Hardware management

Arbor provides two ways for working with hardware resources:

  • Prescribe the hardware resources and their contexts for use in Arbor simulations.

  • Query available hardware resources (e.g. the number of available GPUs), and initializing MPI.

Note that to utilize some hardware features Arbor must be built and installed with the feature enabled, for example MPI or a GPU. Please refer to the installation guide for information on how to enable hardware support.

Available resources

Helper functions for checking cmake or environment variables, as well as configuring and checking MPI are the following:


Returns a dictionary to check which options the Arbor library was configured with at compile time:








import arbor

{'mpi': True, 'mpi4py': True, 'gpu': False, 'vectorize': True, 'profiling': True, 'version': '0.5.3-dev', 'arch': 'native'}

Initialize MPI with MPI_THREAD_SINGLE, as required by Arbor.


Check if MPI is initialized.

class arbor.mpi_comm

By default sets MPI_COMM_WORLD as communicator.


Converts a Python object to an MPI Communicator.


Finalize MPI by calling MPI_Finalize.


Check if MPI is finalized.

Prescribed resources

The Python wrapper provides an API for:

  • prescribing which hardware resources are to be used by a simulation using proc_allocation.

  • opaque handles to hardware resources used by simulations called context.

class arbor.proc_allocation

Enumerates the computational resources on a node to be used for a simulation, specifically the number of threads and identifier of a GPU if available.

proc_allocation([threads=1, gpu_id=None])

Constructor that sets the number of threads and the id gpu_id of the available GPU.


The number of CPU threads available, 1 by default.


The identifier of the GPU to use. Must be None, or a non-negative integer.

The gpu_id corresponds to the int device parameter used by CUDA API calls to identify gpu devices. Set to None to indicate that no GPU device is to be used. See cudaSetDevice and cudaDeviceGetAttribute provided by the CUDA API.


Indicates whether a GPU is selected (i.e., whether gpu_id is None).

Here are some examples of how to create a proc_allocation.

import arbor

# default: one thread and no GPU selected
alloc1 = arbor.proc_allocation()

# 8 threads and no GPU
alloc2 = arbor.proc_allocation(8, None)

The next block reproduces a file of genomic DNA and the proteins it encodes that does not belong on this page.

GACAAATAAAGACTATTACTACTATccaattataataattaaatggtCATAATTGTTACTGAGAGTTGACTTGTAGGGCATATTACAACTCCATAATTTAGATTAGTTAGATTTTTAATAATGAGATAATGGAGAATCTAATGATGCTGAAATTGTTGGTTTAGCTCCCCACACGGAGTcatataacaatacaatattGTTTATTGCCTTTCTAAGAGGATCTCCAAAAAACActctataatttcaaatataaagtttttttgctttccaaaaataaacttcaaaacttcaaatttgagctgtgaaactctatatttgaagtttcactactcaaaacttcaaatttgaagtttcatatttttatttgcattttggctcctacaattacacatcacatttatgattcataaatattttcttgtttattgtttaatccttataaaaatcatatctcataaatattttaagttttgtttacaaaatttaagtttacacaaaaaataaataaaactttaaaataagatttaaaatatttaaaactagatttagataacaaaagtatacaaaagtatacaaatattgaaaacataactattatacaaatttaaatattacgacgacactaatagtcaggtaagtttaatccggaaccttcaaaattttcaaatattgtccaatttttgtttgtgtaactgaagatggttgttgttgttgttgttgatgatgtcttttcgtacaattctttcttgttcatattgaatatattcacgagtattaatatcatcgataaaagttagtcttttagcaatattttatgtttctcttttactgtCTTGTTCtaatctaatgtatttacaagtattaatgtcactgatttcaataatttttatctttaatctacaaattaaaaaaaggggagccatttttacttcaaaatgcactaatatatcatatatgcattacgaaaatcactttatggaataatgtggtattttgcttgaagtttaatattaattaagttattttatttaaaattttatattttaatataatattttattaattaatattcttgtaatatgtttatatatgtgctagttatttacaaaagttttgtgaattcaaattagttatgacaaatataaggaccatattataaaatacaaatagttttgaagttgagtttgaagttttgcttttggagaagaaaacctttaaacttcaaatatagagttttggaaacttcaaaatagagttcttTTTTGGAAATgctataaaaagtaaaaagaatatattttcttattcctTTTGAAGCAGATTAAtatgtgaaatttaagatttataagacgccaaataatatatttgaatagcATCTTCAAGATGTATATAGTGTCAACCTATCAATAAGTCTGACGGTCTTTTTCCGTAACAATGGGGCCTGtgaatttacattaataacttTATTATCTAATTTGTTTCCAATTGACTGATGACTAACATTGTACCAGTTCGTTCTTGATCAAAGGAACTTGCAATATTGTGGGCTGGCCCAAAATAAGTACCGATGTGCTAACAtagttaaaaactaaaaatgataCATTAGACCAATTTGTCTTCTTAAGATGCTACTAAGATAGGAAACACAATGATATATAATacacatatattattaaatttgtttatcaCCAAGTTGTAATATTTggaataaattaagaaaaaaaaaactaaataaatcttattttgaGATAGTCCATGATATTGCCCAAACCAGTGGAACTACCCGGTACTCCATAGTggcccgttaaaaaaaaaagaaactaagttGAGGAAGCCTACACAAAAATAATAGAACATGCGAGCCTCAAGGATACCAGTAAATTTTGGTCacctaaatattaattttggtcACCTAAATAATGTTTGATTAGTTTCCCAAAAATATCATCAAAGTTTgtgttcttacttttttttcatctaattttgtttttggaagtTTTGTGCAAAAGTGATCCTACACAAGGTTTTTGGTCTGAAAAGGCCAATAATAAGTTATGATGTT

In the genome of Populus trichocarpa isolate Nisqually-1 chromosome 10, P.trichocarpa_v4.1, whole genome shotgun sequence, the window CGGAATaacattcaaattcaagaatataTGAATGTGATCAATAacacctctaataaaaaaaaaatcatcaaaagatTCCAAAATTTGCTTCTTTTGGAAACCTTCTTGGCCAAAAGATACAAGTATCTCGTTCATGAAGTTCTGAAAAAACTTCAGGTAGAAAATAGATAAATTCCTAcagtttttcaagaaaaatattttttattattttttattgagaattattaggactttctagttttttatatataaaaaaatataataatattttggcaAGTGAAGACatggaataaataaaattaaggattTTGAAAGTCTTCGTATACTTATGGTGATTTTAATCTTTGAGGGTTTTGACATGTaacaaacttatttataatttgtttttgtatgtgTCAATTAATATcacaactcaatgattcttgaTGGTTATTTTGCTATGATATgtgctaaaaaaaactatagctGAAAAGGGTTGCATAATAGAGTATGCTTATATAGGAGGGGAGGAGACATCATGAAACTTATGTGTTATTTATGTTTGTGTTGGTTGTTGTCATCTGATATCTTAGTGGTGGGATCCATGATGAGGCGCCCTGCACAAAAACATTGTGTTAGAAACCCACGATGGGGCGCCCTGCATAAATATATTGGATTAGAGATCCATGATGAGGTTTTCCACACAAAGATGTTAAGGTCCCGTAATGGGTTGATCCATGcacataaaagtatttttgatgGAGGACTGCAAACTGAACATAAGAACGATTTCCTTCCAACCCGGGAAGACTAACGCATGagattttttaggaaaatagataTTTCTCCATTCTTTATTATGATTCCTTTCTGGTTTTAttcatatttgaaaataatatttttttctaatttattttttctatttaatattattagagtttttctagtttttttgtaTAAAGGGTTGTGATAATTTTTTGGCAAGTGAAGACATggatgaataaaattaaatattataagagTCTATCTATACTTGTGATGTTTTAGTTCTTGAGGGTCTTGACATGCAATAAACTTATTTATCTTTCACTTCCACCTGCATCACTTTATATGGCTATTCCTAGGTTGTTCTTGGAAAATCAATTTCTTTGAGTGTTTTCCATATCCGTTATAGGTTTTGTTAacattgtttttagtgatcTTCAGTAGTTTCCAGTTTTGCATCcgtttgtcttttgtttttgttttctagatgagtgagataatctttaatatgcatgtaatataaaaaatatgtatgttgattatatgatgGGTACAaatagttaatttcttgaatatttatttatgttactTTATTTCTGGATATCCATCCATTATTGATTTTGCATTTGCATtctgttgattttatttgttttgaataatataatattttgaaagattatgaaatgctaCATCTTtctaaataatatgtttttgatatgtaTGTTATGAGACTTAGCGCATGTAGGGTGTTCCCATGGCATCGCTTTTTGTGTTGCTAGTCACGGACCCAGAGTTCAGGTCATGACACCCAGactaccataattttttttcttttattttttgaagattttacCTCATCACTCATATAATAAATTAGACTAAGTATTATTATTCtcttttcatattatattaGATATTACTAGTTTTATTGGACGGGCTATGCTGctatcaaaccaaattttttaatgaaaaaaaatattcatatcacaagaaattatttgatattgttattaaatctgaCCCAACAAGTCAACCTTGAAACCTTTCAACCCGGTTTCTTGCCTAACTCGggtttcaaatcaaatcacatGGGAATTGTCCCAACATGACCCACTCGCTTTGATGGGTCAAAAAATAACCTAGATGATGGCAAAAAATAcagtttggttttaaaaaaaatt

# reduce alloc2 to 4 threads and use the first available GPU
alloc2.threads = 4
alloc2.gpu_id  = 0
class arbor.context

An opaque handle for the hardware resources used in a simulation. A context contains a thread pool, and optionally the GPU state and MPI communicator. Users of the library do not directly use the functionality provided by context, instead they configure contexts, which are passed to Arbor interfaces for domain decomposition and simulation.

context(threads, gpu_id, mpi)

Create a context that uses a set number of threads and gpu identifier gpu_id and MPI communicator mpi for distributed calculation.


The number of threads available locally for execution, 1 by default.


The identifier of the GPU to use, None by default. Must be None, or a non-negative integer. Can only be set when Arbor was built with GPU support.


The MPI communicator (see mpi_comm), None by default. Must be None, or an MPI communicator. Can only be set when Arbor was built with MPI support.

context(alloc, mpi)

Create a distributed context, that uses the local resources described by proc_allocation, and uses the MPI communicator for distributed calculation.


The computational resources, one thread and no GPU by default.


The MPI communicator (see mpi_comm). None by default. mpi must be None, or an MPI communicator. Can only be set when Arbor was built with MPI support.

Contexts can be queried for information about which features a context has enabled, whether it has a GPU, how many threads are in its thread pool.


Query whether the context has a GPU.


Query whether the context uses MPI for distributed communication.


Query the number of threads in the context’s thread pool.


Query the number of distributed domains. If the context has an MPI communicator, return is equivalent to MPI_Comm_size. If the communicator has no MPI, returns 1.


The numeric id of the local domain. If the context has an MPI communicator, return is equivalent to MPI_Comm_rank. If the communicator has no MPI, returns 0.

Here are some simple examples of how to create a context:

import arbor
import mpi4py.MPI as mpi

# Construct a context that uses 1 thread and no GPU or MPI.
context = arbor.context()

# Construct a context that:
#  * uses 8 threads in its thread pool;
#  * does not use a GPU, reguardless of whether one is available
#  * does not use MPI.
alloc   = arbor.proc_allocation(8, None)
context = arbor.context(alloc)

# Construct a context that uses:
#  * 4 threads and the first GPU;
#  * MPI_COMM_WORLD for distributed computation.
alloc   = arbor.proc_allocation(4, 0)
comm    = arbor.mpi_comm(mpi.COMM_WORLD)
context = arbor.context(alloc, comm)